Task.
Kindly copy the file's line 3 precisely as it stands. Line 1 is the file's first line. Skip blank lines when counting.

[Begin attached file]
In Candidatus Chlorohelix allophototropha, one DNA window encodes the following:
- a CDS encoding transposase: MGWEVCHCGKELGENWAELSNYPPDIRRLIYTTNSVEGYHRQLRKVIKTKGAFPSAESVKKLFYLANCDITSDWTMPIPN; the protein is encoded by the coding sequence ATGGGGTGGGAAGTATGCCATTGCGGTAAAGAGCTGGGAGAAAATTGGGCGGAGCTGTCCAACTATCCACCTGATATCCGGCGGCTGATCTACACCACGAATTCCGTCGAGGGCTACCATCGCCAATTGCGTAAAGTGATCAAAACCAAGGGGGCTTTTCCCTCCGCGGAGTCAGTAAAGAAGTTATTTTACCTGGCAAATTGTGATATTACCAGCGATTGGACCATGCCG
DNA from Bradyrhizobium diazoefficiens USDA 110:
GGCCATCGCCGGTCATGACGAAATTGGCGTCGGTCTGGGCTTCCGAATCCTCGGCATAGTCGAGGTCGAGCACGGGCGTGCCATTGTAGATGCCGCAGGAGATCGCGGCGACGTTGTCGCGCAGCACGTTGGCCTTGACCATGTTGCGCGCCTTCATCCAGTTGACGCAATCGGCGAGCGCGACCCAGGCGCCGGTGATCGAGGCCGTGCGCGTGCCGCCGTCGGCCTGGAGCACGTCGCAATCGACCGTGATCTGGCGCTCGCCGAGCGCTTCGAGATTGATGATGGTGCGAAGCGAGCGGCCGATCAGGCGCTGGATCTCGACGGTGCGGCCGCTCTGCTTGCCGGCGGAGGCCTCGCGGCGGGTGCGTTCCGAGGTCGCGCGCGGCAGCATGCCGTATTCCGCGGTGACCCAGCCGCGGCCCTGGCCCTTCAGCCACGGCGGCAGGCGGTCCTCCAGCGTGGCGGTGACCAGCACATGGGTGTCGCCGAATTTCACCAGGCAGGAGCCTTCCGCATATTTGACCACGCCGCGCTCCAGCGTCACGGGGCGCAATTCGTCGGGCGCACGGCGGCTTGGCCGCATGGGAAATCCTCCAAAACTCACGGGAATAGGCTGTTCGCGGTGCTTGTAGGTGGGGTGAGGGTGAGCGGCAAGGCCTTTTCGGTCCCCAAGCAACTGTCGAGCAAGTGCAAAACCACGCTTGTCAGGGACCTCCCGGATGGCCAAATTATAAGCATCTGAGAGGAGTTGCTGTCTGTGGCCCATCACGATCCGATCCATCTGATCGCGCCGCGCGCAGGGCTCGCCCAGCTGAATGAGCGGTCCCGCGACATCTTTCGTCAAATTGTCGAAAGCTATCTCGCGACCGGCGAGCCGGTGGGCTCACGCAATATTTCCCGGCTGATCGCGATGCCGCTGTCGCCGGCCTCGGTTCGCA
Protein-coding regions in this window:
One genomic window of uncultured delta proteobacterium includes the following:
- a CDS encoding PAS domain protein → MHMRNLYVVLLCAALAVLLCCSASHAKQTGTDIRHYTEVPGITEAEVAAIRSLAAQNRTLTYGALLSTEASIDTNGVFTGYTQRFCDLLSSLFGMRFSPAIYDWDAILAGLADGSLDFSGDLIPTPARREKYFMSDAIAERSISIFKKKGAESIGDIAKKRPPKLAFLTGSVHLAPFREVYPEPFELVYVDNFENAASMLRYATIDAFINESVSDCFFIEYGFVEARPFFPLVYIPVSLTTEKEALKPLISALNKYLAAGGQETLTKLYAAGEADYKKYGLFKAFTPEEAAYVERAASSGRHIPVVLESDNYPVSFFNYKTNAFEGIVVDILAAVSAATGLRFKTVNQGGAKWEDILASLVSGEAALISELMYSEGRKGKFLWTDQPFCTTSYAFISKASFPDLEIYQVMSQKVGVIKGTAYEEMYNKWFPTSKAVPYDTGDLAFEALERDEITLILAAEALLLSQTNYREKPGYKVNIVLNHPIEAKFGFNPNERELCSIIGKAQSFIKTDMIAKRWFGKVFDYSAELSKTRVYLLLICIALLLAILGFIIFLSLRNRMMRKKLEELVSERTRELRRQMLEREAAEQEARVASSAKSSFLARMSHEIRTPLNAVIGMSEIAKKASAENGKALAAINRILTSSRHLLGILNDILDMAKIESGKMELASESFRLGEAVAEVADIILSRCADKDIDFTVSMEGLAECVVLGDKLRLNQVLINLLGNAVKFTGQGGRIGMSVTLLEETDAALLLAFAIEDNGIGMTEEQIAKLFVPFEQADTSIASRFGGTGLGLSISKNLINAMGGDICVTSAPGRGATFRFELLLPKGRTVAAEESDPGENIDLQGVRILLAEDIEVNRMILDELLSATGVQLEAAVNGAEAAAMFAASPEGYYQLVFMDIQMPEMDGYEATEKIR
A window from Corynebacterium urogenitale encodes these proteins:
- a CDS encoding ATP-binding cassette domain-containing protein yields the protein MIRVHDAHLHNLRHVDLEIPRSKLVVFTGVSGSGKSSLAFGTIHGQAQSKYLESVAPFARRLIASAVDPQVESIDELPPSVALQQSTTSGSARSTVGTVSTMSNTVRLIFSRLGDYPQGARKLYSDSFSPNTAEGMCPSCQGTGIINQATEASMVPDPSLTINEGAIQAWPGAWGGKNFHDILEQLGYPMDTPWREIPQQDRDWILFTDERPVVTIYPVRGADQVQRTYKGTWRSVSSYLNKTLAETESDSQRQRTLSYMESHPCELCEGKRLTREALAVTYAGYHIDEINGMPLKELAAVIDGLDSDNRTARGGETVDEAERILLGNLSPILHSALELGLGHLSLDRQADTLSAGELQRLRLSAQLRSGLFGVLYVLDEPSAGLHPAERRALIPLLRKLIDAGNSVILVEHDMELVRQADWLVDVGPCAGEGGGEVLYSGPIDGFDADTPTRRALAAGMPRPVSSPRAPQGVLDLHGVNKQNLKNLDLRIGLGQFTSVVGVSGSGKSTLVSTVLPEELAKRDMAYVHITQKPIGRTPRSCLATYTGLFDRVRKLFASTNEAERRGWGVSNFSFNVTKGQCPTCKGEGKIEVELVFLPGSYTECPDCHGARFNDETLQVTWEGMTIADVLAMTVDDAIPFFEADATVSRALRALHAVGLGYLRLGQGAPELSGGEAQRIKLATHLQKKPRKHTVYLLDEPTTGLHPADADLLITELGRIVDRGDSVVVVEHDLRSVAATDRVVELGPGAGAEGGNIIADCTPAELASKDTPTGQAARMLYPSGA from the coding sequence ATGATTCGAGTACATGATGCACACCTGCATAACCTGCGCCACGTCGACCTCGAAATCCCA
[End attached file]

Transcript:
DNA from Bradyrhizobium diazoefficiens USDA 110: